If the group was so unmanageably big that you had to dismount some of the riders, they can be recruited to help too, in any number of ways. If you find you have no adult support, then it’s up to you to recruit some help from within the riders themselves. This means devising roles (other than teaching, which they are not qualifies to do) and apportioning appropriate tasks for them in accordance with their ages and capabilities. Just keep them all included and busy whether that be putting out markers, placing flags, leading a smaller child, or holding each other’s horses....).
Changing your plans
Lesson plans are always a flexible feast. If what you had in mind (or perhaps what the organisers had in mind) does not – in your considered opinion – suit the group that you are given, be sure to say so. Then comes the problem of what to do instead. Just so long as it’s a topic that has relevance for everyone, you can then devise personal goals for each rider within that topic. It can be fun to divide them into pairs if you have any who can be reasonably matched, though only if you’re up for that, because it takes higher-order teaching skills to manage working pairs, and you can’t have them all riding at once.
Well, after all this, it’s now time to put your own knowledge and imagination into action. It might help to spend an hour or so on a wet afternoon putting together some possible Plans B for this sort of scenario. And remember, you can always raid someone else’s imagination – like mine!
Pony Club teaching
Rest assured, there is nothing – but nothing – more difficult than teaching at Pony Club. Not only are the numbers often large, the standards range from the little girl who bursts into tears at the trot to the Royal Show contenders who are our seriously-talented young champions of the future. Add to this fresh ponies who haven’t been worked since the last school holidays and kids who have just been bought a Thoroughbred straight off the track.... I absolutely take my hat off to every Pony Club instructor and unreservedly salute you all!
I’ve been a member of the Pony Club since I was five years old and still think it’s the most marvellous youth organisation on the planet. For many years, I was on the Professional Panel of the Australian Pony Club and so I am hugely familiar with the challenges that instructors face each and every rally day. I think you have the most challenging job on the planet, so I’ve run countless Pony Club schools and clinics to try to answer your questions and lend you my support.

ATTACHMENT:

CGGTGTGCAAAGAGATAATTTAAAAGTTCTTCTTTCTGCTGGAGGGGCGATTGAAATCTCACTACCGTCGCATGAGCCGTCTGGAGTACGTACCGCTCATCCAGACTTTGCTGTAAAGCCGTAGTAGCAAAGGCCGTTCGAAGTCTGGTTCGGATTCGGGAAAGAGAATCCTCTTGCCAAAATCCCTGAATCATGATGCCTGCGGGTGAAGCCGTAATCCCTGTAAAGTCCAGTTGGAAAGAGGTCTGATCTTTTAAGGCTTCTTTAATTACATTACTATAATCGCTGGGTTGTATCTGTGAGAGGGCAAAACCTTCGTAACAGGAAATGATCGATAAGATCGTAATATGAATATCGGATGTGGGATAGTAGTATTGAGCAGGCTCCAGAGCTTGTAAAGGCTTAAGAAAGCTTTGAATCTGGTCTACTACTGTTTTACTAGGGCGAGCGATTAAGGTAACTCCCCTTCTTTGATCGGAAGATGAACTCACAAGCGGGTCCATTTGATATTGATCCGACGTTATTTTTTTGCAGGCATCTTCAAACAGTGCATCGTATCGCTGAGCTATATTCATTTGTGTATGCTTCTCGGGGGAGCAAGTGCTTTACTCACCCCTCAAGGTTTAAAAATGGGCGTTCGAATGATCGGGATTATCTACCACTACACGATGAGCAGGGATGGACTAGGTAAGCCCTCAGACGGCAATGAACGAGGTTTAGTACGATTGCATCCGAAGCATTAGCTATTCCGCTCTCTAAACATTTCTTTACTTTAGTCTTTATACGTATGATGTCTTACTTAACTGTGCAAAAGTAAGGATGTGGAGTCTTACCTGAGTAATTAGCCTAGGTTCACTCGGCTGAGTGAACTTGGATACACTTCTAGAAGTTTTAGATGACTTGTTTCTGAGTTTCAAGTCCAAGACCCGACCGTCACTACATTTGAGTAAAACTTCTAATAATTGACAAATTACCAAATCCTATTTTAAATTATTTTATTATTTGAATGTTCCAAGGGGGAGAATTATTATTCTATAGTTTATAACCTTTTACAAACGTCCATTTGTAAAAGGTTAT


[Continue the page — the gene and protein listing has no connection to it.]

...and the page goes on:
In gathering these ECEi resources, I hope they will be as useful in Pony Club teaching as in other teaching contexts. The principles of teaching groups apply as soundly to Pony Club rally days as they do to organising and teaching any other mixed-ability groups. It’s just that the Pony Club groups can often be bigger and more diverse than anyone expects, and the ideal number of instructors is not always available on the day.
Equestrian safety protocols and risk management, however, are universal. They apply equally to Pony Club teaching as they do to general recreational teaching, and to Pony Club competition coaching as they do to competition coaching in the wider equestrian community.
Yes, the riders are there to have fun, but it should be fun for you too. Many Pony Club instructors are highly experienced and do an amazing job. However, I’ve also met some caring but inexperienced and perennially-worried parents, who regularly quake as rally days arrive with alarming regularity. My heart goes out to them. Being over-faced by your teaching scenario is nobody’s idea of a pleasant or safe experience. So if you’re not absolutely sure that you can handle the situation, it’s much better for everyone that you say so. Then you slip effortlessly into Plan B which is to bring in some reinforcements, change your original plans, find some new resources or activities, and set sail in a new direction.
Do I hear you ask “What mentor..?” Hopefully not. Hopefully you are already in an ongoing productive relationship with at least one mentor. If not, then it’s time to consider your options. Without doubt, there will be lots of kind, well-experienced people out there who would be only too willing to help you. It’s the first move that’s the most difficult one. You don’t have to formalise a mentor relationship. Try just asking them if they’d be kind enough to act as a sounding-board for you now and then. You’ve got nothing to lose if they say they’re a bit busy, and everything to gain if they welcome your enquiry.
The take-home messages:
- NEVER exceed your insurance quota of mounted riders
- Split over-sized groups
- Split up any cliques or factions
- Engage reinforcements in the way of extra instructors, leaders or anyone else you can lasso at the time, and use whatever skills they have to help you manage the situation
- Be flexible - change your plans to better suit the new challenges of the day
- Give more-capable riders the opportunity of a leadership role
- Give disruptive riders new responsibilities
- Reduce the complexities of the lesson content
- Once you’ve got a theme, set individual goals around that, for each rider
- Take the group in relays or parts
- Ask your mentor for advice.
If you’re overwhelmed by the challenges of the day, it’s always OK to withdraw gracefully, while all horses and riders are safe and sound, and your sanity is intact. Yes, this may cause an organisational emergency, but that’s a whole lot better than a medical mishap or a veterinary disaster.
You are never duty bound to teach any group if, in your judgement, it is not safe to do so. I know it’s sometimes hard not to feel pressured to do so, but if you ever feel worried or have concerns about being able to control a large group or give a meaningful lesson to a mixed bunch of riders, you are always, always, free to withdraw gracefully.